Looking back, I see these characteristics as qualities that contributed to the perfect storm.  It makes me sad to know that with just a few words, he could have changed the trajectory of our life and chosen not to cause me pain, not to destroy the sanctity of our marriage and not shove down his feelings but give voice to them (ah, that amazing conflict-avoidant behavior).  It is something we both have to live with now.  I’m not saying that EVERYONE who chooses to cheat has all of these qualities, but in my experience (and after reading the stories of hundreds of others), they unfortunately have many of the same character traits.  Add to my life situation both of us in graduate school, young babies, and a husband who worked every weekend and nights, and one can see how difficult things can get.  I keep hoping that my words will help someone else, and if I can save anyone from this pain, it is worth it.

One of the character traits they all seem to have is immaturity, and it is often partnered with seeking  the attention of others.  I know he was immature.  Even in his 40s, he acted like a teen.  It was exhausting.  There were ridiculous comments and even sexual ones, comments that hurt but hey, they were just a joke.  This always seemed to combine with attention-seeking behavior.  He always needed to be the center of attention and had to make people laugh.  The more shocking the comment or behavior, the better.

Another characteristic they seem to possess is a total lack of boundaries.  It starts out with just talking to others, but it continues to chip away to the point where they are able to say or do anything and justify their behavior.  My husband was always helping others, especially other women.  He liked how it felt to help them, even if it took time away from home.  The lack of boundaries partners with their lack of self-esteem–when they don’t feel good about themselves, it leads to them having poor boundaries in order to seek approval from others.  Soon they are looking for attention and comments from others simply to feel better about themselves. They don’t seem to realize that the only person who can change how they feel about who they are is them.  Most seem to lack self-awareness at all.

The ability to compartmentalize can be a major character flaw in relationships.  We all have the ability to compartmentalize, and it is not always a bad thing.  Sure, it is important for firefighters and those who work in extremely stressful situations to be able to compartmentalize, but a spouse who can compartmentalize can easily make excuses and live two separate lives.  One has nothing to do with the other in their minds, and they can sort of just put their actions away when the other woman or man is not around them.  Certainly what you don’t know won’t hurt you, right?  You will never find out.  If it makes them happy in the moment, they go with it, and almost never seem to think through what the true consequences will be.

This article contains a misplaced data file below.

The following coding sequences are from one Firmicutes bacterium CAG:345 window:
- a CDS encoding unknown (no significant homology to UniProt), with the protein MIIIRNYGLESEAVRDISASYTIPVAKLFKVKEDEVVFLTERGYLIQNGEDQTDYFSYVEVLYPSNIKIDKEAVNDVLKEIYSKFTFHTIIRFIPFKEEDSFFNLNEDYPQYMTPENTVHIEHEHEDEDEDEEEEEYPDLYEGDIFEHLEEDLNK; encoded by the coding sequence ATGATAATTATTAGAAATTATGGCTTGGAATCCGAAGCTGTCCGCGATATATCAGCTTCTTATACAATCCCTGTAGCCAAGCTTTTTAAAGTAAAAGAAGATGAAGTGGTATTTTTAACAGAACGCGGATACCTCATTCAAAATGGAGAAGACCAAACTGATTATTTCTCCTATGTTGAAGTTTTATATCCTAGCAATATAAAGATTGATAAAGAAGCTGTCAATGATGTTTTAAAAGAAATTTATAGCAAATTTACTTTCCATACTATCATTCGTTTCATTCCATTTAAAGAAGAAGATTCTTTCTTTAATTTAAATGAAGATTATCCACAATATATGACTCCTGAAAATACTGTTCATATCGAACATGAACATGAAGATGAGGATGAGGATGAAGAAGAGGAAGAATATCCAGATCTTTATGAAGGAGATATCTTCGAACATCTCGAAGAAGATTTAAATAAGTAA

They tend to be selfish and feel entitled to having everything in life.  What they lack in their relationship, they will just get elsewhere.  In their minds, they deserve…love, sex, whatever they deem necessary and whatever they feel their spouse is not doing for them (To be clear, the “love” they seek is not healthy, mature love.  They are seeking something that makes they feel special, that gives them ego boosts).  It is all about THEM and not about a marriage or a partnership.  The things that many of us value seem to be pushed aside–growing old together, family, someone you can trust–all of this is shoved aside for whatever the immediate need is, and instead of turning toward their partner to discuss what they are missing, they go outside of their relationship, not realizing that no one can fill the holes they have in their life.  They must fill these holes themselves.  No person can complete another.  That just is not reality.

Those who choose infidelity often lack the ability to empathize with others.  They seem to not be able to put themselves in others’ shoes.  They don’t think through their actions and how they might hurt others.  Empathy seems to be something they were never taught.  My husband would make very judgmental comments about the weirdest of things–even a news story would receive an unnecessary commentary.  It isn’t that he was not physically there if someone needed him, it just seemed like he lacked the full ability to feel their pain.  It makes sense, then, that if a person doesn’t feel empathy, it would be easier to ignore the pain their choices might cause others.

Life events seem to set all of this into motion.  Infidelity becomes an option when life stressors are added.  They see it as an escape.  Events such as the birth of a child, job loss or unhappiness at work, the death of a parent, and financial difficulties just seem to send many people over the edge and with their lack of good coping mechanisms, they choose to cheat.  However, some seem to cheat simply because they have the opportunity to do so.

Do you notice these qualities in your significant other?  Were they present when (or if) they cheated?  I look forward to hearing your experiences.